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ORIGINAL ARTICLE
Year : 2014  |  Volume : 2  |  Issue : 2  |  Page : 126-130

Effect of surface spinal stimulation on autonomic nervous system in the patients with spinal cord injury


Department of Physiotherapy, Punjabi University, Patiala, Punjab, India

Correspondence Address:
Narkeesh Arumugam
Department of Physiotherapy, Punjabi University, Patiala, Punjab
India
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Source of Support: None, Conflict of Interest: None


DOI: 10.4103/2321-4848.144297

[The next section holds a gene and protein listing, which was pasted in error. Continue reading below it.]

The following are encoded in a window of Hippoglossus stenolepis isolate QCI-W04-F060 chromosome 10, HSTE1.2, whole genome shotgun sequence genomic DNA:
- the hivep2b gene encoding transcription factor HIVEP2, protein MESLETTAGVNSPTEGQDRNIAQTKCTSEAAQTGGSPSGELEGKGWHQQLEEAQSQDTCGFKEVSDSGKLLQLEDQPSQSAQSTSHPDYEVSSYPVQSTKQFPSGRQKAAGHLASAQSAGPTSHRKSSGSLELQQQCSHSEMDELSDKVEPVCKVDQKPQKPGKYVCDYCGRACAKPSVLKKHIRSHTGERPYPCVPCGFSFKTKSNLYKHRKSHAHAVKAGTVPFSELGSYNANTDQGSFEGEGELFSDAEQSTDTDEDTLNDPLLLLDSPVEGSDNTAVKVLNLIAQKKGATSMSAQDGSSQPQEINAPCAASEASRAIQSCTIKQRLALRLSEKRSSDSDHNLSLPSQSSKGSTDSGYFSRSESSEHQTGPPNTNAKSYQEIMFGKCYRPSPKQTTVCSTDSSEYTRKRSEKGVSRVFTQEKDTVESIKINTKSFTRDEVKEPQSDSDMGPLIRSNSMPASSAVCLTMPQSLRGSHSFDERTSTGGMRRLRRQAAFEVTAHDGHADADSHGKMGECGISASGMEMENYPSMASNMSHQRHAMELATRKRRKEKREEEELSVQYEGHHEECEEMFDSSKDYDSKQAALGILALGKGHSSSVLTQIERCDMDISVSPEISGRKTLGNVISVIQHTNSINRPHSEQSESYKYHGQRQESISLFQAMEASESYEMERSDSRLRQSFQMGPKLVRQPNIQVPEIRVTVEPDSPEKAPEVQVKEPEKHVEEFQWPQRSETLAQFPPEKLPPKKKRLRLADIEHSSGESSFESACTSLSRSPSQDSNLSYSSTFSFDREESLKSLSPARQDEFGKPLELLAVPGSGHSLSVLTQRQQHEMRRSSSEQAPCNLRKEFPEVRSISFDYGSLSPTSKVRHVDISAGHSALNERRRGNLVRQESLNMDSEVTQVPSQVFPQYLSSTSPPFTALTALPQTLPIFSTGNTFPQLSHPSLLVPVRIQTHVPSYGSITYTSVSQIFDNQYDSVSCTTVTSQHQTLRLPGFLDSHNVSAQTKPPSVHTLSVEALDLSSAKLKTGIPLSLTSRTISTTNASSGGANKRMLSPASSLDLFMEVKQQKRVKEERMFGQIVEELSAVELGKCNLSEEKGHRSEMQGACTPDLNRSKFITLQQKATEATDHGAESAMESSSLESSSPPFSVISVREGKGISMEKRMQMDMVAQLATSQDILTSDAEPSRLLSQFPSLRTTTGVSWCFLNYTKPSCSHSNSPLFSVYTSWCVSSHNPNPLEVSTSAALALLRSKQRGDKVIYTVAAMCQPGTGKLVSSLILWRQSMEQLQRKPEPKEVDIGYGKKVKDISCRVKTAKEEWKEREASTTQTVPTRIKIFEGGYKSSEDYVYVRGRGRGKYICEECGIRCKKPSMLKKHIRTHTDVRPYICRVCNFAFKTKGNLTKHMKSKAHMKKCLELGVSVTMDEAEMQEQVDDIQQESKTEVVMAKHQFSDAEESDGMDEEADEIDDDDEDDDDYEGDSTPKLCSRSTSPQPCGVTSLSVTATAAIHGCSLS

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Background: The Autonomic Nervous System (ANS) plays a key role in the regulation of many physiological processes, mediated by supraspinal control from centers in the central nervous system. Spinal cord injury (SCI) decreases the ability to sympathetically control blood pressure and to regulate body temperature. Bladder dysfunction has been reported as a serious medical complication following SCI. The purpose of study is to find the effect of surface spinal stimulation on autonomic nervous system i.e., bladder function, skin resistance, and skin temperature. Materials and Methods: Five traumatic spinal cord injury subjects were selected for experimental pilot study; surface spinal stimulation for 45 minute period applied to the skin in T11-L2 area, with a carrier frequency of 2500Hz and modulated to beats frequency of 20Hz. Stimulation amplitude was raised to cause sensory stimulation. The pre- and post-stimulation values using the values of urodynamics testing, galvanic skin response, and infra-red thermometer compared in same patients and results were obtained. Results: Result of the present study indicates that four of five subjects demonstrate a decrease in the infused fluid volume, improved bladder sensation, but shown no effect over the bladder capacity. The skin resistance of the right lower limb was increased post-stimulation, but the improvement was not significant, and skin temperature of thigh and foreleg improved significantly. Conclusion: According to our results, surface spinal stimulation was effective to improve non-reflexive bladder, skin resistance and skin temperature, but further research is needed.


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